Monday, 20 March 2017

Sorting Elfcups

I had the pleasure of joining Sussex Fungus Group once again on Saturday for a spring foray around Sussex Wildlife Trust's Woods Mill nature reserve. It was a treat for me to go round this site, which I visit all the time, with an experienced mycologist: Nick Aplin. A valuable opportunity to find out what I've been getting wrong!

As I've probably mentioned before on this blog, it's difficult to know what you don't know when you're getting into mycology. And this weekend turned up a classic example.

One of my colleagues, Renzo Spano, first spotted these bright red fruiting bodies  on 1 March and they were still putting on a good show, next to the footpath which skirts the south-western side of the lake, when we visited on Saturday.

Bright red cup fungi, but what species?
I identified them immediately as Scarlet Elfcup Sarcoscypha austriaca, a distinctive species featured in the Collins Complete (photographic) Guide which I'd seen popping up all over social media during the preceding couple of weeks.

What the Collins Complete (photographic) Guide didn't tell me what I would have found out if I'd bothered to look in the slightly more weighty Collins (illustrated) Fungi Guide – is that there's another species which looks almost exactly the same as Scarlet Elfcup S. austriaca: the Ruby Elfcup S. coccinea.

Nick explained that the two can be separated fairly easily with microscopy, so I thought I'd have a go. If you google Sarcoscypha you can find some nice accessible blogs which tell you what to look for, like this one on first-nature.com and this one by Michael Kuo. And Liz Holden tells the story of these two species on the Scottish Fungi website.

Armed with this information, I mounted a thin section of the fruit body in water and placed it under the microscope.

Here's an image of one of the 'asci', i.e. one of the long thin sacs in which the 'ascospores' are formed. There are eight ascospores in this ascus. I think both S. austriaca and S. coccinea can have eight spores per ascus, so this doesn't really get me anywhere but it's quite pretty so I thought I'd stick it in. The red stuff you can see are 'paraphyses' - thin threads which give the fruit bodies their distinctive colour.



Nick had mentioned that a key feature of S. austriaca is that its ascospores sometimes appear depressed at the end. I think this might be a depressed ascospore...


Also, the ascospores of S. austriaca sometimes produce 'conidia' (asexual spores) on the ends. I might have found some of these. Not sure.


Finally, Liz Holden suggests that an easy way to tell these two species apart is by looking at the hairs on the outer surface of the cup. She explains that "S. austriaca has hairs that are almost corkscrewed in appearance whereas in S. coccinea they are straight or gently curved at most."

This is what I observed on the outer surface of the cup. Quite screwy?


With all this additional information, I'm inclined to think my first guess was by chance correct, and this is Scarlet Elfcup S. austriaca. But would be good to get that confirmed by someone who knows what they're talking about...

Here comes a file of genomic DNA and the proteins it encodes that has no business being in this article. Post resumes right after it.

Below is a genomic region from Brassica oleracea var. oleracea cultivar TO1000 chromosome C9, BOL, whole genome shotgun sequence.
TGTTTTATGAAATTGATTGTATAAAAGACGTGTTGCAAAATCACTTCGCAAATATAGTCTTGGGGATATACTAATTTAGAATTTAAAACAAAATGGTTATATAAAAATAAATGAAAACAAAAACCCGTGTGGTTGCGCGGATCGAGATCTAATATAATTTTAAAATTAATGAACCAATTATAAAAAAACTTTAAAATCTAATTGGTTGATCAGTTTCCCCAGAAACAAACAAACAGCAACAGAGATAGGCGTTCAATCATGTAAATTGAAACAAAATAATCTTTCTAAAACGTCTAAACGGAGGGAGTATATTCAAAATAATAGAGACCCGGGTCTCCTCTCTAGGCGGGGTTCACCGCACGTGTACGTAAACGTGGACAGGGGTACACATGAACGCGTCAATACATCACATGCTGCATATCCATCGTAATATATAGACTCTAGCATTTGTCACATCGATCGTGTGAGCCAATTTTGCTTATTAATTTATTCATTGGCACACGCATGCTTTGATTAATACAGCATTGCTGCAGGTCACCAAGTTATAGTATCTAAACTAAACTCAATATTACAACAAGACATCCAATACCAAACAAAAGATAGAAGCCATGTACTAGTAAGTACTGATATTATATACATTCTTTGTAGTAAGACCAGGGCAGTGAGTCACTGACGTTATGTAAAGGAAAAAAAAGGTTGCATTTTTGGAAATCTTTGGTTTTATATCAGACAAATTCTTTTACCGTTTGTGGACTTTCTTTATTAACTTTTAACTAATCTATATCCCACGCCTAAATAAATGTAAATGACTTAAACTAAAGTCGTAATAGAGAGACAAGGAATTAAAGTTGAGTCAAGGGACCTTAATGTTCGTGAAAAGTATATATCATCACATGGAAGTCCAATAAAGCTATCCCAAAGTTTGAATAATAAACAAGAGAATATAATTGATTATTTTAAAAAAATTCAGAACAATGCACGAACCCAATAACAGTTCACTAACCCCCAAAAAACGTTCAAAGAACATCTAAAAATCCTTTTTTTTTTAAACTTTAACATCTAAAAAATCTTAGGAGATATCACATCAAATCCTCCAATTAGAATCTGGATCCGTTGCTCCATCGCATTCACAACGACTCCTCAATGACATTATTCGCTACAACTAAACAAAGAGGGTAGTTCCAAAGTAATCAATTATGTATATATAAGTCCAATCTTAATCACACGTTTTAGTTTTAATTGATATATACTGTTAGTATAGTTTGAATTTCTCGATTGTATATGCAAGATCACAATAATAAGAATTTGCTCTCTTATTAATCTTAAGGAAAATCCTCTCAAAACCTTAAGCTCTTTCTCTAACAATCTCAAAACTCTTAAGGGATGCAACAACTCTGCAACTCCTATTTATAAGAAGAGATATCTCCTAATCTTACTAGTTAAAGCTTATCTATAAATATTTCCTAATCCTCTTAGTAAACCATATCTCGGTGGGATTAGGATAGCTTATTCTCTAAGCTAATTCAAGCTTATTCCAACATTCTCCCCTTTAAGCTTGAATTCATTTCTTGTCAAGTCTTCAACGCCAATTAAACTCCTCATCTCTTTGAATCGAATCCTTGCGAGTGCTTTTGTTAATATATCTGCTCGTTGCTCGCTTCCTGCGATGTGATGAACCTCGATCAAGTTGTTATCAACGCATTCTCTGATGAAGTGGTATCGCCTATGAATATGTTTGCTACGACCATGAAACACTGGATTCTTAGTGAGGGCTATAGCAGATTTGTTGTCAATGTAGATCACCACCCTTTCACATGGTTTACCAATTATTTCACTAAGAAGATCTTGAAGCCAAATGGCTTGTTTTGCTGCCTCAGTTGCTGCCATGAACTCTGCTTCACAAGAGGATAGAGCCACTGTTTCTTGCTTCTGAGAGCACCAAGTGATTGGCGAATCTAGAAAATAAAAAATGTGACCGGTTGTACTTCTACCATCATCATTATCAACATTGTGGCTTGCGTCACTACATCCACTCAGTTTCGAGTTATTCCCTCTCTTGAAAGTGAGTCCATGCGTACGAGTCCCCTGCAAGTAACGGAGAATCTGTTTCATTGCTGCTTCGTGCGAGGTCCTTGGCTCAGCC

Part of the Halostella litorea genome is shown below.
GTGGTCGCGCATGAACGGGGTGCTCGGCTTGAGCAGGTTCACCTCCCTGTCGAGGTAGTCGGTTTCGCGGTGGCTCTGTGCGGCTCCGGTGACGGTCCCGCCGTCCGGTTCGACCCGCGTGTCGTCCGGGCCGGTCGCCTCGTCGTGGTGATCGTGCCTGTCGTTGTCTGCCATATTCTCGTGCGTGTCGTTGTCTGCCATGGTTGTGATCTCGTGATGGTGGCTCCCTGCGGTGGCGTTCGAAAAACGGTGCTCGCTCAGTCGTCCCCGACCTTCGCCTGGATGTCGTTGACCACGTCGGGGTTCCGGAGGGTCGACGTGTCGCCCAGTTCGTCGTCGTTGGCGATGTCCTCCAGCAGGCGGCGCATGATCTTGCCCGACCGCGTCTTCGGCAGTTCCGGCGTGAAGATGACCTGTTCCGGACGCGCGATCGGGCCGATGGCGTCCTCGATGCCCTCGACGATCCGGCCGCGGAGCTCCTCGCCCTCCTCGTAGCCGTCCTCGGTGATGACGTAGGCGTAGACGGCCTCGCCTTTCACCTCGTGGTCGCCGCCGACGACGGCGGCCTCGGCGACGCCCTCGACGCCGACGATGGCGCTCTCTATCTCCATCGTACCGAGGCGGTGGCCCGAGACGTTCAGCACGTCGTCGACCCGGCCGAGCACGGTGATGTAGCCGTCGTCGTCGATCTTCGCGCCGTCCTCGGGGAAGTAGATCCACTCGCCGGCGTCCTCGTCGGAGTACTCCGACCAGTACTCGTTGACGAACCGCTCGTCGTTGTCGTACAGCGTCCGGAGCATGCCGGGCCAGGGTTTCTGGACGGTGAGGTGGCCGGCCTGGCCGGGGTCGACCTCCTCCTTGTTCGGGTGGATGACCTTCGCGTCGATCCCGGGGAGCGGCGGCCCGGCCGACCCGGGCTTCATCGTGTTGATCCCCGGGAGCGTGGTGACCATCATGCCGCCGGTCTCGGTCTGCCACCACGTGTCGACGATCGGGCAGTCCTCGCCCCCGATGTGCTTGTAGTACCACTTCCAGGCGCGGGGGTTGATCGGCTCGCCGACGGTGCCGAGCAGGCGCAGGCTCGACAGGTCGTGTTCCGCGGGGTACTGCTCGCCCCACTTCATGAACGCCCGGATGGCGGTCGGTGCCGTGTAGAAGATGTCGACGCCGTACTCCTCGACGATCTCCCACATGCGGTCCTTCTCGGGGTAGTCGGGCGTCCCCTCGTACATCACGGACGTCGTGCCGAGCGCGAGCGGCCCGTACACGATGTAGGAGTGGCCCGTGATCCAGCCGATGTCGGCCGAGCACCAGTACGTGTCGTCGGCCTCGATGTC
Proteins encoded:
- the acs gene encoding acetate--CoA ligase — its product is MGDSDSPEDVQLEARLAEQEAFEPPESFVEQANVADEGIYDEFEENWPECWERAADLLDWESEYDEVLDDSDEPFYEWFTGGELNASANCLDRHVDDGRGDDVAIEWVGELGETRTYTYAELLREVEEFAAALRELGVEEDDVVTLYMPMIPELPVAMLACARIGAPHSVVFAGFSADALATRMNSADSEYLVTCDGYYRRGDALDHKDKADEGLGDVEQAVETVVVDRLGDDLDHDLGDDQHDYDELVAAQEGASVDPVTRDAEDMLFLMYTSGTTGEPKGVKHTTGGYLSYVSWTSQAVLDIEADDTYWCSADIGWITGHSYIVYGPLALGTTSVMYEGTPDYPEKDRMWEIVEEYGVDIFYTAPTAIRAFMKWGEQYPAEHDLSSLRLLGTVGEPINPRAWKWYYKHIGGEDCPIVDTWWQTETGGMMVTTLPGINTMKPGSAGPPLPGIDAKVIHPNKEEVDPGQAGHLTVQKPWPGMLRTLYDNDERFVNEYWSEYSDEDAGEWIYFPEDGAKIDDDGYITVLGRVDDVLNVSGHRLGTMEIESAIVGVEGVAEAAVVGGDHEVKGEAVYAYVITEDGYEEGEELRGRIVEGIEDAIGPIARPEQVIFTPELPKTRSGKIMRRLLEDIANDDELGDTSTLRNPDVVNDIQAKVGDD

UPDATE 22/03/2017 - have received confirmation from the Sussex County Recorder for Ascomycetes, Nick Aplin, that this "100 % S. austriaca". Go me!

For the record
Date (of collection): 18 March 2017
Location: Woods Mill
Grid reference: TQ21821365
Record previously entered into FRDBI on 1 March as S. austriaca

Wednesday, 15 February 2017

Peniophora sp.?

On my trip to Horton Wood on Monday, searching for Spring Hazelcup Encoelia furfuracea, I came across this dried-out, cracked-up resupinate fungus.


I thought it was growing on Hazel, but my winter tree-identification still leaves a lot to be desired.

One of the things I've found difficult, in getting into fungus recording, is it's very hard to know what you don't know.

Starting out with the Collins Complete (photographic) Guide, I'd have been inclined to call this something like Peniophora cinerea (one of the five Peniophora species that gets a mention in the Collins book)...

However, having recently purchased The Resupinates of Hampshire (2017), I now realise there are 17 different Peniophora species featured in that guide; many of which look, well, rather similar.

So I think I'll leave this here, until  I've learnt a bit more about resupinates.

For the record
Date: 13/02/2017
Location: Horton Wood
Grid reference: TQ208127

This is what Spring Hazelcup habitat looks like

Following the return of Spring Hazelcup Encoelia furfuracea to Hoe Wood earlier this week, as I mentioned here, I thought I'd get out and check the other sites round the village where I found fruiting bodies last year.

Scanning the overgrown hazels which border one of the footpaths to the west of the village, I eventually struck lucky with this one. 

Spring Hazelcup E. furfuracea habitat, New Hall footpath, Small Dole.